Frequently I'll have a workflow like the following:

  1. Commit changes to a group of files
  2. Commit changes to a different group of files
  3. Realize I missed some changes that belong in the first commit
  4. Curse

I can't make use of git commit --amend because it's not the most recent commit that I need to change. What's the best way to add changes to the first commit without touching the second one?


1 Answer 1


You can use git rebase to solve this. Run git rebase -i sha1~1 where sha1 is the commit hash of the one you want to change. Find the commit you want to change, and replace "pick" with "edit" as described in the comments of the rebase editor. When you continue from there, you can edit that commit.

Note that this will change the sha1 of that commit as well as all children -- in other words, this rewrites the history from that point forward. You can break repositories doing this, but if you haven't pushed, it's not as much of a big deal.

  • 31
    @rspeicher: Instead of 'sha1' you might also want to check 'HEAD~N', where N is the number of commits before 'HEAD' where you want to begin your rebase. Oct 13, 2010 at 18:46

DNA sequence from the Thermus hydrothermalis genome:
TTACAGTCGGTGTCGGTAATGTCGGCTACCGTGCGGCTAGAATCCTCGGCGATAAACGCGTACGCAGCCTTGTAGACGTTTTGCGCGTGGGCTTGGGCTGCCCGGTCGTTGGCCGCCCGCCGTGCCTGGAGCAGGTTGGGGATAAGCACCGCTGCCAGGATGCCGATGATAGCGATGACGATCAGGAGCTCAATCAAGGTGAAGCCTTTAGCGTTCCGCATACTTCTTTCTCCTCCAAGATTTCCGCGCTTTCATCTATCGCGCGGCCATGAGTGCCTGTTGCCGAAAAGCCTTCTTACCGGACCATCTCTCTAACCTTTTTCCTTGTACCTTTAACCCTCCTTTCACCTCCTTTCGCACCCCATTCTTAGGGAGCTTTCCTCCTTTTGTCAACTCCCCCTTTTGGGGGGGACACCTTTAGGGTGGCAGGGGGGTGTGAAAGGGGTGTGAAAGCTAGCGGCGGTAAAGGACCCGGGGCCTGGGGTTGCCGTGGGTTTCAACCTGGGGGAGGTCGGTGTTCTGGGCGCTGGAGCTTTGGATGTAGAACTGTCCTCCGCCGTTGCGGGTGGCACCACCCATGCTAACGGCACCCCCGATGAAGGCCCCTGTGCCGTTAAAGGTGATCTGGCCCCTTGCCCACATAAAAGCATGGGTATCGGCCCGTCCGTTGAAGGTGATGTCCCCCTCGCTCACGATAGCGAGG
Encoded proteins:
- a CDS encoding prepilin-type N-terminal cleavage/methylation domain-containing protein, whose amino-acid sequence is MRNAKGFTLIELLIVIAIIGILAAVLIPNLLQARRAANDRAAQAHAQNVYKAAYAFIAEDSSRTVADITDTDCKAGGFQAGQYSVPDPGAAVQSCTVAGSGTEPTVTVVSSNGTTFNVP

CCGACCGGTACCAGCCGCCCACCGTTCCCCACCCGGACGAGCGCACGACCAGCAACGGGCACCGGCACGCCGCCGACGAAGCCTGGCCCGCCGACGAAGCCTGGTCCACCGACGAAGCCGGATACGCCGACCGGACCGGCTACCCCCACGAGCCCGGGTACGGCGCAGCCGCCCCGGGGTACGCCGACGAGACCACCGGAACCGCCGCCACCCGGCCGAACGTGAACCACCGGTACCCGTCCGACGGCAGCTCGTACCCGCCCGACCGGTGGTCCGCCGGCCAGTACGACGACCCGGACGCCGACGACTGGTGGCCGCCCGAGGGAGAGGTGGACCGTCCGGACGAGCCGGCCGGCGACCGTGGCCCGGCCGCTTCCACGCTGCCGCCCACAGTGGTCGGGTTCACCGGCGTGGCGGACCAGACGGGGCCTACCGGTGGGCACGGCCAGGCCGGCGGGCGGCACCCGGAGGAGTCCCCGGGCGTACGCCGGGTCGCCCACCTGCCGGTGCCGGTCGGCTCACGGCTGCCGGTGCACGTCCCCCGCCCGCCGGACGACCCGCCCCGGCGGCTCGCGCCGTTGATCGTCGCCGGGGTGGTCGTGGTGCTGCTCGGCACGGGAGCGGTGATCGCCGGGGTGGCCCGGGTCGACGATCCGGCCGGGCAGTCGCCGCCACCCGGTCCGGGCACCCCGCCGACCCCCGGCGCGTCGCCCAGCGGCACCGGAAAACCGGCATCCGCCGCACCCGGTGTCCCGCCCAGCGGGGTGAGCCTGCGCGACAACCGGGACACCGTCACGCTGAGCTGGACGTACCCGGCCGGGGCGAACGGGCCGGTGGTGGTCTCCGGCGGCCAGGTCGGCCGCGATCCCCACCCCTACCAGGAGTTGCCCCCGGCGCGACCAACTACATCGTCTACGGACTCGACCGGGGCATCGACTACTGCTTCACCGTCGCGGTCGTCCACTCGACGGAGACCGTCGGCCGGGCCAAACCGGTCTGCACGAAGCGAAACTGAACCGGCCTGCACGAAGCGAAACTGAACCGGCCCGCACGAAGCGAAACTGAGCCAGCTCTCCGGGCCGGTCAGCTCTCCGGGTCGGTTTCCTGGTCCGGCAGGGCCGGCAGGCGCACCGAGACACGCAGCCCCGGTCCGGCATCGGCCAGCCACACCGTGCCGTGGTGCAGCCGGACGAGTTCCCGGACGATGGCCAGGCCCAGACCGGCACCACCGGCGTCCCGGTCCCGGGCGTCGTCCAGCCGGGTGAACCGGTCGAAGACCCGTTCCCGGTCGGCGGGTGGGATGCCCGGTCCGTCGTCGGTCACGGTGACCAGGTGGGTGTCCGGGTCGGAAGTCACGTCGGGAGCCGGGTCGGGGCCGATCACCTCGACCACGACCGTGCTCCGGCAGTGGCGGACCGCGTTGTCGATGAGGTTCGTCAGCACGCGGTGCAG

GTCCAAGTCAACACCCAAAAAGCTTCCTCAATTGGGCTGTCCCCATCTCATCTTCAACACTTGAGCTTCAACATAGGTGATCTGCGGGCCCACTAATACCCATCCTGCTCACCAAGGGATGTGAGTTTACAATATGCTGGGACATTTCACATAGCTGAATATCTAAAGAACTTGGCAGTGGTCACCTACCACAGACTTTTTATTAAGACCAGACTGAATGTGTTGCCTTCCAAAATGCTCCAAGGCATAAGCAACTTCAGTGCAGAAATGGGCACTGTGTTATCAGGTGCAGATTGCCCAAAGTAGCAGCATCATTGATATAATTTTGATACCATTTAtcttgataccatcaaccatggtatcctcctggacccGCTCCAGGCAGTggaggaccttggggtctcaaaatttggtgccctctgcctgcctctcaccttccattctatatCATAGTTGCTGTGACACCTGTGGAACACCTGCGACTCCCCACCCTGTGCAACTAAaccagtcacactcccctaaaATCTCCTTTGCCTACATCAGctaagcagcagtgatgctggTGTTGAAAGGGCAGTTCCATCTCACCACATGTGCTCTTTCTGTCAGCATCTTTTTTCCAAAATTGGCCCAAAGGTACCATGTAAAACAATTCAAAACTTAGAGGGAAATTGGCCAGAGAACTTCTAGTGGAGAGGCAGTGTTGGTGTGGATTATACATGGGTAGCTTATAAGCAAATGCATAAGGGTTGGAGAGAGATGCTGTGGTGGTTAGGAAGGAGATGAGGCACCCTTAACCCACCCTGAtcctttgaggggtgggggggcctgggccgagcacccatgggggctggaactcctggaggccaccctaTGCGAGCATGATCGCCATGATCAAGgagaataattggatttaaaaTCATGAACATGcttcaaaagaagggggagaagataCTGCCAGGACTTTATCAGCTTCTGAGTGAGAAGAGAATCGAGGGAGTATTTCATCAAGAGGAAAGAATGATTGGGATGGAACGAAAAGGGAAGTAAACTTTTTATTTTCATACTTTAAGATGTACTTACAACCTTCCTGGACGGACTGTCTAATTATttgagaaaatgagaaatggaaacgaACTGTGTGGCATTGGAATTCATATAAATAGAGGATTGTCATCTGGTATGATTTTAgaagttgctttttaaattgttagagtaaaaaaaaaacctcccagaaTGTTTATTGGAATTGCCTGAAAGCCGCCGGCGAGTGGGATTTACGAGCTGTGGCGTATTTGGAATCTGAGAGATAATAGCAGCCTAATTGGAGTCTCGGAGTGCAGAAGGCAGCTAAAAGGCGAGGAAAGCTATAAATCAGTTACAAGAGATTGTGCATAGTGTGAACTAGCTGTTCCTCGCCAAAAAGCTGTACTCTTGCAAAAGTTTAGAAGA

• 16
    Have I misunderstood? It seems you actually have to select a commit before the one you want to change. If sha1 is the hash of the commit you want to change, you'd specify sha1^ on the rebase command. Otherwise, the commit to change doesn't appear in the list. Nov 9, 2013 at 0:12
  • 8
    At the end, when done amending the commit, one must run git rebase --continue to re-apply the commits that followed.
    – Artyom
    Jul 2, 2014 at 12:12
  • 2
    if you have only one file with unstaged changes that you want to commit to an old commit, the easiest way I've found is to 1) copy your file to the desktop or something 2) git stash 3) git rebase -i sha1^ 4) change pick to edit on the old commit you want to change 5) now that your workspace looks like it did during the old commit, replace the (old) file with the copy you made of the new file 6) git add path/to/file to add that file to the commit 7) git commit --amend 8) git rebase --continue to exit rebase 8) git stash pop
    – woojoo666
    Sep 11, 2014 at 22:23
  • 50
    Worked like a charm. git stash; git rebase -i sha1~1; git stash apply; git commit --amend; git rebase --continue; git push --force
    – snlehton
    May 20, 2015 at 19:44

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